Pass an Archaeological Ordinance in Charleston
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The city of Charleston, South Carolina currently has no city-wide archaeological ordinance, which means that any time a construction site is cleared on the peninsula, hundreds of years' worth of history is carted off without archaeological monitoring or study.
The hotel construction site at 404 King Street was once the North city gate where Charles Towne surrendered to the British in 1780. Before construction began, an enormous hole was dug to make way for the hotel's subterranean parking garage. All those hundreds of tons of dirt were hauled away with only limited archaeological monitoring. We will never get what was missed back. Context is everything. Preservation matters.
[To read more about this issue, please see these recent articles from the Post and Courier: Charleston Losing its Hidden History ; Dig Deeply to Enhance Preservation ; One of Charleston's Most Intriguing Archaeological Sites Might be Lost Forever]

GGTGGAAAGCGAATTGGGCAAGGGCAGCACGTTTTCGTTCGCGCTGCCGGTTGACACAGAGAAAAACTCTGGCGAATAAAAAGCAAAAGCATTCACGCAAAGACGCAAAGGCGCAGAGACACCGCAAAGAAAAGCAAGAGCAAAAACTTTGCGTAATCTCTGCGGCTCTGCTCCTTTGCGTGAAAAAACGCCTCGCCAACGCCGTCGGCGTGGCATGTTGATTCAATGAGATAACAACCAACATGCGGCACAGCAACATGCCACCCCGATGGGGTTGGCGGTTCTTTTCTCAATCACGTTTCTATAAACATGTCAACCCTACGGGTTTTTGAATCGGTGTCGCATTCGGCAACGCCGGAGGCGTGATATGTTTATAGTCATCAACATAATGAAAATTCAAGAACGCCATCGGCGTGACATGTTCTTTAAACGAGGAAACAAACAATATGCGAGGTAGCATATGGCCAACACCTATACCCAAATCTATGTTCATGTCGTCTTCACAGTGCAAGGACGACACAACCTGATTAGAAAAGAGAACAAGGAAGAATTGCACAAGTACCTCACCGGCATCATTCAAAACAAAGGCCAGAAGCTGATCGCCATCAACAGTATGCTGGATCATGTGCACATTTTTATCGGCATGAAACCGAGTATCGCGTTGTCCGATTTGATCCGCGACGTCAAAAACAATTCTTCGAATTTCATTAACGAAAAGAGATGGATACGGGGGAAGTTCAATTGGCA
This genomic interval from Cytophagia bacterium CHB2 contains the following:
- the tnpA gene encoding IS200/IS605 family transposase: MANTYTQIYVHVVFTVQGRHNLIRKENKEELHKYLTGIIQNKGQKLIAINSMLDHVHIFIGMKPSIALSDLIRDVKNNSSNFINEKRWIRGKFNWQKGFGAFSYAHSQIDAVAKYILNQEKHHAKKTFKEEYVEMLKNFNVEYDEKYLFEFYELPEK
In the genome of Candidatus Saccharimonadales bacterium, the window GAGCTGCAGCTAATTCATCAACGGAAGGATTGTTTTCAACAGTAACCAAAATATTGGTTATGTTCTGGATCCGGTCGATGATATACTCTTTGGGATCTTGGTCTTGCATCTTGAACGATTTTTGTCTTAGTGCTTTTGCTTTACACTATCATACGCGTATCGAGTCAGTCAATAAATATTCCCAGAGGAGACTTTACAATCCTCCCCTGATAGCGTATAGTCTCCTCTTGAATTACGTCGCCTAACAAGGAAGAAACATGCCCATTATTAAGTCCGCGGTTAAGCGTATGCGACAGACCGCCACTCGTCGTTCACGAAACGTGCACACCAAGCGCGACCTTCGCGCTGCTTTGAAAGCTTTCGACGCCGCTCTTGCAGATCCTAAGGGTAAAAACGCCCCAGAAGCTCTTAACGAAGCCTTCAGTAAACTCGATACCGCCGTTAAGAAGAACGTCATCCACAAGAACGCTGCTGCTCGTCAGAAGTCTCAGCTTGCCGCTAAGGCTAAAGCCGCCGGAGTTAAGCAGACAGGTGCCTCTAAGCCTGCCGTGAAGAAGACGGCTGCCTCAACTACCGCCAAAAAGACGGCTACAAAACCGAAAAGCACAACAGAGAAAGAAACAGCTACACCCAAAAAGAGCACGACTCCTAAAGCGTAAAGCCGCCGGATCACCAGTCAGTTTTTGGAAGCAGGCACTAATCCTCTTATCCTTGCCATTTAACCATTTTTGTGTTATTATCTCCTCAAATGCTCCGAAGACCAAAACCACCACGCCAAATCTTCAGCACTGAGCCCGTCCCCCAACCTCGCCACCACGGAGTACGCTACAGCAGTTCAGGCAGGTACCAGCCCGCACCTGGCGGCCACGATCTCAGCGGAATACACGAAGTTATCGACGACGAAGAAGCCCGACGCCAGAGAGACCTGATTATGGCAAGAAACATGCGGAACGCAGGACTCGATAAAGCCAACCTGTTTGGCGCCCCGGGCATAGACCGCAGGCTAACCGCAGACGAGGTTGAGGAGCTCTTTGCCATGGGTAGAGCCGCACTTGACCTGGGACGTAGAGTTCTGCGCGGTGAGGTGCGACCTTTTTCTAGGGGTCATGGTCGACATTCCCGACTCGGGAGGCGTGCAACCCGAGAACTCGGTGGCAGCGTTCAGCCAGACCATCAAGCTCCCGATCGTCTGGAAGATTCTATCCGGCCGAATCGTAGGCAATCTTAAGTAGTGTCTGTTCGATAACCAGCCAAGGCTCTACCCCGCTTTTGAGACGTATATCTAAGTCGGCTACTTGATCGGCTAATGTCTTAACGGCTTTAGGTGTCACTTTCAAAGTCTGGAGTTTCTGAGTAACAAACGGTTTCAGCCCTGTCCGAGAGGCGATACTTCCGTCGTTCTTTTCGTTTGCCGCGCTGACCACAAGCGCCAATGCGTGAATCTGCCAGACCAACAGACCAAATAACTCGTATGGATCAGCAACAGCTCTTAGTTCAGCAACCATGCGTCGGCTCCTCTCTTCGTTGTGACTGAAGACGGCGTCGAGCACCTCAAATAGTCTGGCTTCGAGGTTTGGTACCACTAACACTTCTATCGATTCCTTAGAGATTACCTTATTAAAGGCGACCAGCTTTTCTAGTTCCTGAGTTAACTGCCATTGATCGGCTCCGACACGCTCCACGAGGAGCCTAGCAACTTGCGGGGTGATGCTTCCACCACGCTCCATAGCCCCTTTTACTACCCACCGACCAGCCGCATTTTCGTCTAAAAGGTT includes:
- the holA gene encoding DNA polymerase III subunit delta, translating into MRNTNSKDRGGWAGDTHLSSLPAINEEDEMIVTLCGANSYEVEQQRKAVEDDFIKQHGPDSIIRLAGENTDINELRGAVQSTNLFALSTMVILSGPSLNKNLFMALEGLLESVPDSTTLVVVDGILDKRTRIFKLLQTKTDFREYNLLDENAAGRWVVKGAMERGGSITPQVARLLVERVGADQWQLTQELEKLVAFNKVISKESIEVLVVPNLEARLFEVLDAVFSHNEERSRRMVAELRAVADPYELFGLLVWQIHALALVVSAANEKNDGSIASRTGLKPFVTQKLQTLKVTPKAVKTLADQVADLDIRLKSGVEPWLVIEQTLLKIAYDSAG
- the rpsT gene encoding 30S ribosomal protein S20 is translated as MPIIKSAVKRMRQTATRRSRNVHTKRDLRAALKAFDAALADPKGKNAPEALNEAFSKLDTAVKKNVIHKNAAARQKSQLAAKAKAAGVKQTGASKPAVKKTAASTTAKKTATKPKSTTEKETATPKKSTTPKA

Great cities are like tapestries - their history, character and individuality are the fabric from which they are woven. Charleston's buildings and urban port setting provide a wonderful sense of place; their beauty and scale inspire and connect us to our past while helping to shape our future. Preservation, we believe, ensures that Charleston maintains a balance between its role as one of America's most important architectural resources and a real, living city with a great quality of life for its residents. What is above ground only tells a fraction of our shared history; there is so much more to discover under the ground -- but only if we are able to investigate it in a meaningful way.
Help us urge Mayor Tecklenburg and Charleston City Council to put an archaeological ordinance in place that requires these large scale developments to carry out archaeology before they begin construction. We can't -- and won't --stop the development of the city, but we can at least learn from what remains behind before it is lost forever.
Sign this petition to make your voice heard on this important issue. We're ready for action -- are you?
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